Most of the RSS feeds I follow are blogs I find consistently compelling, like currybetnotnet, Open Culture, Scripting News, Snarkmarket, booktwo.org, apophenia, very small array, The New Aesthetic, ASCII — OK, I’ll stop, but there are many! Some aren’t updated often, so when they pop up in my RSS reader, it’s like a phone call from a close friend with whom I’ve lost touch.

I read a lot of news sites through their RSS feeds, mostly for efficiency’s sake, so that’s how I keep tabs on everything from the Journal to Techmeme. I also have a bunch of hand-crafted alerts that help me monitor the Web, my favorite of which is a feed of popularly highlighted passages in Kindle books. And a lot of my RSS feeds are trade secrets, so don’t ask to see my OPML file.

RSS is frequently said to be a dead technology, which is silly on a lot of levels, but I don’t begrudge the many people who say that, for them, Twitter has replaced RSS. It’s just that I place a premium on reading stuff that others aren’t and don’t find that my Twitter stream reliably reaches into the bowels of the Web.

This was even more important to me when I was last covering a beat — at the Nieman Journalism Lab — and felt that ravenous reading was a competitive advantage. In those days, I was opening around 1,000 items an hour during the workday. Obviously, I wasn’t reading through all of that stuff, but I was hunting for anything new, interesting, or otherwise notable to pass on to followers of the @NiemanLab Twitter account. To wait for that material to surface among my social graph felt too risky. (Yes, this is kind of a deep-seated neurosis.)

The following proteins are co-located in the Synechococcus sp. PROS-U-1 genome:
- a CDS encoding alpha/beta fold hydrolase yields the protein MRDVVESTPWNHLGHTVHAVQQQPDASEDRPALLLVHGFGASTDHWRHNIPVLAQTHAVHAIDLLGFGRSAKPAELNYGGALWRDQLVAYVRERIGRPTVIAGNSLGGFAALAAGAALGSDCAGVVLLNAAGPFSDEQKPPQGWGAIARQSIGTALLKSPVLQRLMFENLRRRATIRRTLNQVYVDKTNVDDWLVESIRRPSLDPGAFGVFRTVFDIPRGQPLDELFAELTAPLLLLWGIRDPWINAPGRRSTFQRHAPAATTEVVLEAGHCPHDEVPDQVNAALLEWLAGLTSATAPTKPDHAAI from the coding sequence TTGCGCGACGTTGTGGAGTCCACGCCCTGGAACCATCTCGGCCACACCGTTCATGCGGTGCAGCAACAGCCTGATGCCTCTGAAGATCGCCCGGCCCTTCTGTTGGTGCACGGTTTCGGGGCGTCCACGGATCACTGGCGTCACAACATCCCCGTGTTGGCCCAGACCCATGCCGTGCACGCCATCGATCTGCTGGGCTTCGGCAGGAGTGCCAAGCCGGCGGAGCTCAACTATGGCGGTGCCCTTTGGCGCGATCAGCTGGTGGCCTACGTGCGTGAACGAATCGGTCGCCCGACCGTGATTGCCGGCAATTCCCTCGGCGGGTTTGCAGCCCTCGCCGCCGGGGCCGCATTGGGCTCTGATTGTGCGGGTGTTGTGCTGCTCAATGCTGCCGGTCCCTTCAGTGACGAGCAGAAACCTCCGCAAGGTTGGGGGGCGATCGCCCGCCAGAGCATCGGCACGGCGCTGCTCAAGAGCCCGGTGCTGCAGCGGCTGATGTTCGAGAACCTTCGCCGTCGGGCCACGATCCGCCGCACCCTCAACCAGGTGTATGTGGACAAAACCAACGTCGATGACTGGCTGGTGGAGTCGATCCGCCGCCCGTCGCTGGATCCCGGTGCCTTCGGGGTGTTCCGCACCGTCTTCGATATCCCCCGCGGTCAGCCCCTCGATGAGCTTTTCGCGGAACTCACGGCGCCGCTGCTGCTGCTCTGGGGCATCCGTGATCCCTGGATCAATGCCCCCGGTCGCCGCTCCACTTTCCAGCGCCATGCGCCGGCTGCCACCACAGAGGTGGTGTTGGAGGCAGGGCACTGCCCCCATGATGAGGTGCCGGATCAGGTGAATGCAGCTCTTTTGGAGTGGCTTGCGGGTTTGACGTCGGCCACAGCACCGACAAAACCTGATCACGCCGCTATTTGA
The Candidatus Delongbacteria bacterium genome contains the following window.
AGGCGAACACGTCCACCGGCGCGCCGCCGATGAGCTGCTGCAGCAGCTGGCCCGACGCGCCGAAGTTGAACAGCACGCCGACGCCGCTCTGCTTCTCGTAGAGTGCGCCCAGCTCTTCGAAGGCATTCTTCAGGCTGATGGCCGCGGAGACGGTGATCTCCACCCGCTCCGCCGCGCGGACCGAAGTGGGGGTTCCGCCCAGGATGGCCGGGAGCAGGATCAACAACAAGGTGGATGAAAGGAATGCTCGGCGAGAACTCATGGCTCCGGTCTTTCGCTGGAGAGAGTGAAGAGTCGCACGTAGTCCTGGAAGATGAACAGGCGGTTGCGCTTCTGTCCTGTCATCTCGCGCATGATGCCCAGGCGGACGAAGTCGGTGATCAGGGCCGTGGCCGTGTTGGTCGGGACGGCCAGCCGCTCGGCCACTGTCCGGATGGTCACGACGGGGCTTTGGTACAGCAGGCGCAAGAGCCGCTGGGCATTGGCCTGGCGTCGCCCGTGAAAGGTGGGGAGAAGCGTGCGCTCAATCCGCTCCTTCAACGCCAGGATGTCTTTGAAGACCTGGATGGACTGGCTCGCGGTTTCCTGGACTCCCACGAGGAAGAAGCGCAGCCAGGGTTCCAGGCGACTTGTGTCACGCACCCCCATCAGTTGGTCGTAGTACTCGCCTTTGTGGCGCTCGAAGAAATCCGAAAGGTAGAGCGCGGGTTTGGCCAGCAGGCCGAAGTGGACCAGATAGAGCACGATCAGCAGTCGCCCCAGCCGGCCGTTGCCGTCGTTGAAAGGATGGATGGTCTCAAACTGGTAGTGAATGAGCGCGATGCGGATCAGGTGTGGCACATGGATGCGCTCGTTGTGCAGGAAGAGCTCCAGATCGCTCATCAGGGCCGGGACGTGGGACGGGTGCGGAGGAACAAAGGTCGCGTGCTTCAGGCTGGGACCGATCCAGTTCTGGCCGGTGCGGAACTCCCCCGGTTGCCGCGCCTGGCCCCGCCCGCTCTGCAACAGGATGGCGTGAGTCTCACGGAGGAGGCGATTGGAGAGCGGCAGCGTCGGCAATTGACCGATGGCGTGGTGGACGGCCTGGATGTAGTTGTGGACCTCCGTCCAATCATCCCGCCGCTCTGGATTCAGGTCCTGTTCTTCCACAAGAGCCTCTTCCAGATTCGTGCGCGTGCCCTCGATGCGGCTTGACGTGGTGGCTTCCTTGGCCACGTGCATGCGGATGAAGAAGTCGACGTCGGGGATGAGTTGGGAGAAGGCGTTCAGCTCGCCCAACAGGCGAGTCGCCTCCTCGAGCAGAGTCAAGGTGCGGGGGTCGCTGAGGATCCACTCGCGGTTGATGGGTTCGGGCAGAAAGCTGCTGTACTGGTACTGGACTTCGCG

Google Reader was my sole tool for consuming RSS for many years, and it came with the added advantage that many of my friends liked to share their discoveries on Reader. That was the best social network I ever used, an intimate group of like-minded folks who were obsessive about content discovery and passionate about reading. Oh, the things we used to find in there! It was quite a party. A really, really nerdy party.

When Google last year removed sharing from Reader, replacing that functionality with Google+, I understood the decision but was disappointed by it. Using Reader became a supremely weird experience: I knew my friends were still in there, combing through their feeds, undoubtedly finding great stuff, but I could no longer cross that chasm between their Readers and mine. Since very few of those friends used Google+, the party was over, and I couldn’t bear to linger. So I switched to Reeder with three e’s, a well-designed application for Macs and iPads that syncs nicely with Google Reader.

These days, according to the wonderful usage statistics that Google provides, I’m consuming RSS in three huge bursts: at the beginning of my day, around 5 p.m., and just before going to bed. Twitter fills in more-or-less everything in between.

2. What publications or news sources do you read and trust? How frequently do you visit them throughout the day?

WSJ.com is the only news homepage I regularly visit throughout the day. Nearly every other site I enter through the side door by following links from RSS feeds and Twitter, so the array of sources I end up reading is pretty broad. That makes trust a wildly important — and fraught — issue.

I trust many of the people I follow on Twitter and other social networks. Their sharing a link confers a bit of trust on that item since I know it has already passed through a decent filter. Nat Torkington, for instance, puts together a daily post for O’Reilly Radar called “Four short links,” and he has such a great track record at picking those links, I’ll usually click on all four without even thinking about it. He rarely lets me down.

There is also institutional trust. I’m well aware of the gauntlets through which an article much pass before, say, the Journal will publish it, so I’m pretty trusting of anything that makes it that far. But there’s a limit to this approach: The New York Times tells me I’ve read 172 of their articles in the past 30 days. Surely, some portion of them were not up to snuff. I’d be a sap to trust all 172 just because they were published in the Times, however rigorous their editorial process may be.

So I tend to think about trust on the level of individual pieces — and, over time, writers. I’m most interested in whether I can trust the author of a piece to treat the subject skeptically, which is just a reaction to what I find lacking in so much of what I read. Where did all this credulousness come from?